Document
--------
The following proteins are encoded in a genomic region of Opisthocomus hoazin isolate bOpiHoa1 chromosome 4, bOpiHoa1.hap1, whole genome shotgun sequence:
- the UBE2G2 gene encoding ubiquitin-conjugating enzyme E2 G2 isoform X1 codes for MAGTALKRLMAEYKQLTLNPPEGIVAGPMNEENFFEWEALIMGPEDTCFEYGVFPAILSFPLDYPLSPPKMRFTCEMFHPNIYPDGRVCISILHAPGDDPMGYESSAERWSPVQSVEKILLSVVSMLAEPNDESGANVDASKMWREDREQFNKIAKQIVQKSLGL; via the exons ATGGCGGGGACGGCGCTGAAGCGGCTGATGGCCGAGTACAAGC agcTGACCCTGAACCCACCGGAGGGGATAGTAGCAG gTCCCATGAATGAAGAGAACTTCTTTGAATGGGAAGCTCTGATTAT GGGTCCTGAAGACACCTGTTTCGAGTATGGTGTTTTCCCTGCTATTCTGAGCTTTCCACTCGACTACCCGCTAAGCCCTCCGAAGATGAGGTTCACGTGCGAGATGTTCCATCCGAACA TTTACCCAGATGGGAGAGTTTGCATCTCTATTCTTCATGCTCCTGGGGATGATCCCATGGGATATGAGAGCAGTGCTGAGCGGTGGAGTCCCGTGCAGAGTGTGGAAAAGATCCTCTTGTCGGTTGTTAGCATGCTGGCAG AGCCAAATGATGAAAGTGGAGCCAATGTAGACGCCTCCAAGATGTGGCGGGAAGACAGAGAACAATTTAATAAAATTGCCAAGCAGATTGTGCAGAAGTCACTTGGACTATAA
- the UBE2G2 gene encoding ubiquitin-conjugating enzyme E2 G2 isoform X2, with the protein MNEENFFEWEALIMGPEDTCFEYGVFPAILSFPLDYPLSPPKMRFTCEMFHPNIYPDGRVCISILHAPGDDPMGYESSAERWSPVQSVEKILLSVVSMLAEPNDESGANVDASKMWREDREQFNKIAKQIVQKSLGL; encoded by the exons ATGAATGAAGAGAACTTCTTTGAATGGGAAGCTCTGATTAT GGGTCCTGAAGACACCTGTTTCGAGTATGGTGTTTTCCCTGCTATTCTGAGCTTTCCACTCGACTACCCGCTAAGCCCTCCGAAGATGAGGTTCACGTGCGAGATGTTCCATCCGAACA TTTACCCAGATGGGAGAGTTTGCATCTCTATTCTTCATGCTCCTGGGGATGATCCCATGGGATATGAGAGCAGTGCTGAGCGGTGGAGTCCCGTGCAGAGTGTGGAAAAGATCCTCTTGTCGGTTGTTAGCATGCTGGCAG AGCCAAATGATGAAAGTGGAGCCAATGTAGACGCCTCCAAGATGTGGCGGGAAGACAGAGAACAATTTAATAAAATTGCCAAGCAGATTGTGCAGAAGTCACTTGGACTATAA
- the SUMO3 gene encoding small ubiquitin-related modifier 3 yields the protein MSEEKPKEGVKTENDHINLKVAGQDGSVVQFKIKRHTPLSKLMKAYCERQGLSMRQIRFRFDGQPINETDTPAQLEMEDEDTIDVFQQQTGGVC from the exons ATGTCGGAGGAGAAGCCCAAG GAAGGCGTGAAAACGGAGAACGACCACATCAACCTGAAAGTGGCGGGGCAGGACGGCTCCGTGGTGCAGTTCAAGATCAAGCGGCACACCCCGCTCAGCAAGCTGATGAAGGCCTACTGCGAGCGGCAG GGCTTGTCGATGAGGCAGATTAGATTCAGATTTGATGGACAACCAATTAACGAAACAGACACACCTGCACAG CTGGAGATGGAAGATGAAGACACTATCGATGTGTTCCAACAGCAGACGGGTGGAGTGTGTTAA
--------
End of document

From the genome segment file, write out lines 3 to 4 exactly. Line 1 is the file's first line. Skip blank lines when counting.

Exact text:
- the UBE2G2 gene encoding ubiquitin-conjugating enzyme E2 G2 isoform X2, with the protein MNEENFFEWEALIMGPEDTCFEYGVFPAILSFPLDYPLSPPKMRFTCEMFHPNIYPDGRVCISILHAPGDDPMGYESSAERWSPVQSVEKILLSVVSMLAEPNDESGANVDASKMWREDREQFNKIAKQIVQKSLGL; encoded by the exons ATGAATGAAGAGAACTTCTTTGAATGGGAAGCTCTGATTAT GGGTCCTGAAGACACCTGTTTCGAGTATGGTGTTTTCCCTGCTATTCTGAGCTTTCCACTCGACTACCCGCTAAGCCCTCCGAAGATGAGGTTCACGTGCGAGATGTTCCATCCGAACA TTTACCCAGATGGGAGAGTTTGCATCTCTATTCTTCATGCTCCTGGGGATGATCCCATGGGATATGAGAGCAGTGCTGAGCGGTGGAGTCCCGTGCAGAGTGTGGAAAAGATCCTCTTGTCGGTTGTTAGCATGCTGGCAG AGCCAAATGATGAAAGTGGAGCCAATGTAGACGCCTCCAAGATGTGGCGGGAAGACAGAGAACAATTTAATAAAATTGCCAAGCAGATTGTGCAGAAGTCACTTGGACTATAA
- the SUMO3 gene encoding small ubiquitin-related modifier 3 yields the protein MSEEKPKEGVKTENDHINLKVAGQDGSVVQFKIKRHTPLSKLMKAYCERQGLSMRQIRFRFDGQPINETDTPAQLEMEDEDTIDVFQQQTGGVC from the exons ATGTCGGAGGAGAAGCCCAAG GAAGGCGTGAAAACGGAGAACGACCACATCAACCTGAAAGTGGCGGGGCAGGACGGCTCCGTGGTGCAGTTCAAGATCAAGCGGCACACCCCGCTCAGCAAGCTGATGAAGGCCTACTGCGAGCGGCAG GGCTTGTCGATGAGGCAGATTAGATTCAGATTTGATGGACAACCAATTAACGAAACAGACACACCTGCACAG CTGGAGATGGAAGATGAAGACACTATCGATGTGTTCCAACAGCAGACGGGTGGAGTGTGTTAA